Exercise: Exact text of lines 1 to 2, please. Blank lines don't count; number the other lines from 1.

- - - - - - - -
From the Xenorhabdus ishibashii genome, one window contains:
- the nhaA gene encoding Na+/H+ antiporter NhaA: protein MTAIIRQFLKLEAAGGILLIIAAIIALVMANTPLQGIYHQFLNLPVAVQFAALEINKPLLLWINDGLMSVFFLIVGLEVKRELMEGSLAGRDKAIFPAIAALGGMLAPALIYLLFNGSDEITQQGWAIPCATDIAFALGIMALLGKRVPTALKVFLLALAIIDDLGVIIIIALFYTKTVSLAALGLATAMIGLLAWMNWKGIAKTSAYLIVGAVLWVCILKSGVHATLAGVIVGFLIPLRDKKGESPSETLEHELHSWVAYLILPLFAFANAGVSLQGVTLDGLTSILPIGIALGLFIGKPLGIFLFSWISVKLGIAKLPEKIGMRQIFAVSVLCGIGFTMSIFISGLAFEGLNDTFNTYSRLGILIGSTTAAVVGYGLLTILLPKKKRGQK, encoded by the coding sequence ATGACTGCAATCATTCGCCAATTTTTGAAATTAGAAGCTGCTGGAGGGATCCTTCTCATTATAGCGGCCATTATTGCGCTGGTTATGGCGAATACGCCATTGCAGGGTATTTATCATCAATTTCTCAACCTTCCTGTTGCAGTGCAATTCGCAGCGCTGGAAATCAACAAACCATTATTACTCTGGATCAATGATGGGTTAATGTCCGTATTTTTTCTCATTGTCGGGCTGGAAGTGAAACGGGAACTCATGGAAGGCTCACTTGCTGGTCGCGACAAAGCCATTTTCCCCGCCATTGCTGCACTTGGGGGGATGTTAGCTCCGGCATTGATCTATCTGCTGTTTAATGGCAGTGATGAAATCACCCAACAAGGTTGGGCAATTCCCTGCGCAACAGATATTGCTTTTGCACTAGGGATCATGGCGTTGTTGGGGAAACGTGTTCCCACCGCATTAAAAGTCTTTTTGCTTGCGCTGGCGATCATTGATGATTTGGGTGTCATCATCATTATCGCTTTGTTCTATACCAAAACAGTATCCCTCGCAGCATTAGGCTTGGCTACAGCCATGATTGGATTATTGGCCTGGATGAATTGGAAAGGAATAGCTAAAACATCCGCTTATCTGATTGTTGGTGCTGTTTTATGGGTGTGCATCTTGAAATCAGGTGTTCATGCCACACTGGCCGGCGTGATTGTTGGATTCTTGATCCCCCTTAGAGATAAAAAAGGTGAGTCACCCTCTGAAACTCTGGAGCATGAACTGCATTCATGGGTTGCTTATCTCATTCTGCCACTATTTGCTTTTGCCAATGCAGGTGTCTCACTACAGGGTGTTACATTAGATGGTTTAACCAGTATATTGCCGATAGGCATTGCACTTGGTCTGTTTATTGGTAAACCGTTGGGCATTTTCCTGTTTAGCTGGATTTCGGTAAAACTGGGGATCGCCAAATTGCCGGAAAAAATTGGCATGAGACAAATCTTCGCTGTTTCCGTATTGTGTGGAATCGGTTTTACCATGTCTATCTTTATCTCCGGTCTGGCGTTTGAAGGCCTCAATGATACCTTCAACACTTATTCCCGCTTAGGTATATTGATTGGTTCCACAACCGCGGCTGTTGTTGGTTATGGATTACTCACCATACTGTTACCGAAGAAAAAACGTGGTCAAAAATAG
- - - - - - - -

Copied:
From the Xenorhabdus ishibashii genome, one window contains:
- the nhaA gene encoding Na+/H+ antiporter NhaA: protein MTAIIRQFLKLEAAGGILLIIAAIIALVMANTPLQGIYHQFLNLPVAVQFAALEINKPLLLWINDGLMSVFFLIVGLEVKRELMEGSLAGRDKAIFPAIAALGGMLAPALIYLLFNGSDEITQQGWAIPCATDIAFALGIMALLGKRVPTALKVFLLALAIIDDLGVIIIIALFYTKTVSLAALGLATAMIGLLAWMNWKGIAKTSAYLIVGAVLWVCILKSGVHATLAGVIVGFLIPLRDKKGESPSETLEHELHSWVAYLILPLFAFANAGVSLQGVTLDGLTSILPIGIALGLFIGKPLGIFLFSWISVKLGIAKLPEKIGMRQIFAVSVLCGIGFTMSIFISGLAFEGLNDTFNTYSRLGILIGSTTAAVVGYGLLTILLPKKKRGQK, encoded by the coding sequence ATGACTGCAATCATTCGCCAATTTTTGAAATTAGAAGCTGCTGGAGGGATCCTTCTCATTATAGCGGCCATTATTGCGCTGGTTATGGCGAATACGCCATTGCAGGGTATTTATCATCAATTTCTCAACCTTCCTGTTGCAGTGCAATTCGCAGCGCTGGAAATCAACAAACCATTATTACTCTGGATCAATGATGGGTTAATGTCCGTATTTTTTCTCATTGTCGGGCTGGAAGTGAAACGGGAACTCATGGAAGGCTCACTTGCTGGTCGCGACAAAGCCATTTTCCCCGCCATTGCTGCACTTGGGGGGATGTTAGCTCCGGCATTGATCTATCTGCTGTTTAATGGCAGTGATGAAATCACCCAACAAGGTTGGGCAATTCCCTGCGCAACAGATATTGCTTTTGCACTAGGGATCATGGCGTTGTTGGGGAAACGTGTTCCCACCGCATTAAAAGTCTTTTTGCTTGCGCTGGCGATCATTGATGATTTGGGTGTCATCATCATTATCGCTTTGTTCTATACCAAAACAGTATCCCTCGCAGCATTAGGCTTGGCTACAGCCATGATTGGATTATTGGCCTGGATGAATTGGAAAGGAATAGCTAAAACATCCGCTTATCTGATTGTTGGTGCTGTTTTATGGGTGTGCATCTTGAAATCAGGTGTTCATGCCACACTGGCCGGCGTGATTGTTGGATTCTTGATCCCCCTTAGAGATAAAAAAGGTGAGTCACCCTCTGAAACTCTGGAGCATGAACTGCATTCATGGGTTGCTTATCTCATTCTGCCACTATTTGCTTTTGCCAATGCAGGTGTCTCACTACAGGGTGTTACATTAGATGGTTTAACCAGTATATTGCCGATAGGCATTGCACTTGGTCTGTTTATTGGTAAACCGTTGGGCATTTTCCTGTTTAGCTGGATTTCGGTAAAACTGGGGATCGCCAAATTGCCGGAAAAAATTGGCATGAGACAAATCTTCGCTGTTTCCGTATTGTGTGGAATCGGTTTTACCATGTCTATCTTTATCTCCGGTCTGGCGTTTGAAGGCCTCAATGATACCTTCAACACTTATTCCCGCTTAGGTATATTGATTGGTTCCACAACCGCGGCTGTTGTTGGTTATGGATTACTCACCATACTGTTACCGAAGAAAAAACGTGGTCAAAAATAG